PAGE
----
Beautifully crafted antique buildings of faded paint and cracked brick stand, built to last, in the once prosperous town square of Atkins, Arkansas, a city aged with 144 years’ worth of history and character. The wide streets lay mostly vacant apart from a collection of cars that line the road outside of Jose’s International Café. The once vibrant community of Atkins is now a quiet, historic home to about 3,000 residents.
Generations ago, Native Americans settled on the banks of the Arkansas River in an area known as Galla Rock in the early 1800s. “It all started out as a Cherokee Indian village and that was probably 1820s to 1830s, and it was still there during the Civil War which was 1861 to 1865,” said Van Tyson, a member of the Pope County Historical Association and former owner of the Atkins Chronicle.
By 1870, the majority of the Cherokee village abandoned their land in Arkansas and moved to Oklahoma, according to John C. Stroud, author of A Heart within a Valley and member of the Pope County Historical Association.
Following the Civil War, construction of the Little Rock and Fort Smith railroad began. The project stalled once it reached the outskirts of Blackwell due to the lack of funds. But in 1872 a businessman from Boston, Massachusetts, by the name of Elisha Atkins offered enough money to continue the railroad. By 1876 Atkins was incorporated, just in time for the United States centennial.
“Most of the people in Atkins moved from Galla rock on the river up to Atkins where the railroad came through. At first it was just a few of them, but then by 1880 it was most of them.” Stroud said. The first home ever built in Atkins was constructed in 1872 by a man named Benjamin Towler Embry. Within the next year, a general store ran by Ephraim Alexander Darr became the first business established in Atkins. In November 1894, George L. Parker published the first issue of the Atkins Chronicle.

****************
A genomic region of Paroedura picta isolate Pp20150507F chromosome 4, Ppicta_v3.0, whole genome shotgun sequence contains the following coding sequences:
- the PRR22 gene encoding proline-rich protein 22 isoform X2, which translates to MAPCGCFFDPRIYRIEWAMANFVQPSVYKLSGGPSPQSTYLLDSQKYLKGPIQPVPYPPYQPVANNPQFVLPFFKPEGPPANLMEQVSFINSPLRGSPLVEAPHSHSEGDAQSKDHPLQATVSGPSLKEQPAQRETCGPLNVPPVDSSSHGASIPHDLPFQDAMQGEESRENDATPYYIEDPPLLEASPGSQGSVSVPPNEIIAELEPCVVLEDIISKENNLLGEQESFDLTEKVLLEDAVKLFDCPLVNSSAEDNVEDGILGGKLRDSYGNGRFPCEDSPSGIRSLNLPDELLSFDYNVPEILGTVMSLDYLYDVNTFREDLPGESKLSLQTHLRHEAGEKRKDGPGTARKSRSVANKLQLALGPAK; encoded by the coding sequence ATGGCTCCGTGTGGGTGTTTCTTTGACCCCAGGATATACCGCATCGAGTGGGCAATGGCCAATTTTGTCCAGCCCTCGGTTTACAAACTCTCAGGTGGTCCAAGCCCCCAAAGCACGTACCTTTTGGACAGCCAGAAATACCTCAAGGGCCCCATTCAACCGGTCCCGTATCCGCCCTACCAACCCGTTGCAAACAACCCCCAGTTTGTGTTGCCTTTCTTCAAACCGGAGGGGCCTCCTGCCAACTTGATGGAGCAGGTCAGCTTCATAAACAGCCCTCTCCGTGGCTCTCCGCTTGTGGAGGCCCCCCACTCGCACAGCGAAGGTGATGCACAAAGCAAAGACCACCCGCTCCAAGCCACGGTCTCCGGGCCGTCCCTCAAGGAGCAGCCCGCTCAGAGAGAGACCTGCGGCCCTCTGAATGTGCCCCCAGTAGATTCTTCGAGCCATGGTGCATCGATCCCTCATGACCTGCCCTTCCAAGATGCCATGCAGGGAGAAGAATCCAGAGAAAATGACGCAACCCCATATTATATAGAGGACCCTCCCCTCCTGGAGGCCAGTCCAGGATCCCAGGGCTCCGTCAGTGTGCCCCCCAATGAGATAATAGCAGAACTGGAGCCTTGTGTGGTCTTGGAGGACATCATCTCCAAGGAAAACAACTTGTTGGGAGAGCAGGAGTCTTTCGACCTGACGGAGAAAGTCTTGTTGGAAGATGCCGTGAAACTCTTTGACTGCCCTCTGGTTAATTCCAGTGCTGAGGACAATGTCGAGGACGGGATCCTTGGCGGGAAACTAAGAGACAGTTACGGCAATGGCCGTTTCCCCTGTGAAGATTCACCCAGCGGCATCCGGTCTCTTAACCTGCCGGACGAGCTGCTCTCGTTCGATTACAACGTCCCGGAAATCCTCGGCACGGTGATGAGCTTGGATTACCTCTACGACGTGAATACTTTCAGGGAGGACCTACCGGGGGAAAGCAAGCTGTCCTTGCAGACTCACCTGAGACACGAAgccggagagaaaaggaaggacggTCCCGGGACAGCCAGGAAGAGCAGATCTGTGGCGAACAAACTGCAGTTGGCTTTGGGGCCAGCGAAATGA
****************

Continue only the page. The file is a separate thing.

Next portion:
Parker continued the paper for four years before moving to Morrilton and selling to W.F. Turner in 1898. By 1917 Van Tyson’s grandfather, Ardis Tyson, became the owner of the paper. The Chronicle became a family business as Tyson’s father and uncle helped edit and maintain the paper, and even Tyson began working at the Chronicle as an11-years-old printer’s apprentice.
“I went to work for my uncle at that time as a printer’s devil doing the dirty stuff back in the back and cleaning off type with gasoline and melting it down for reuse,” Tyson said. “All the dirty work. And as I recall I was paid five dollars a week at first and then I think I got a raise maybe in a year up to 10 dollars.”
Van Tyson became the owner in 1959, but in 1961, the Tyson’s sold the paper to Tommy Gillespie, a former printer for Ardis Tyson, only to repurchase it again in 1992.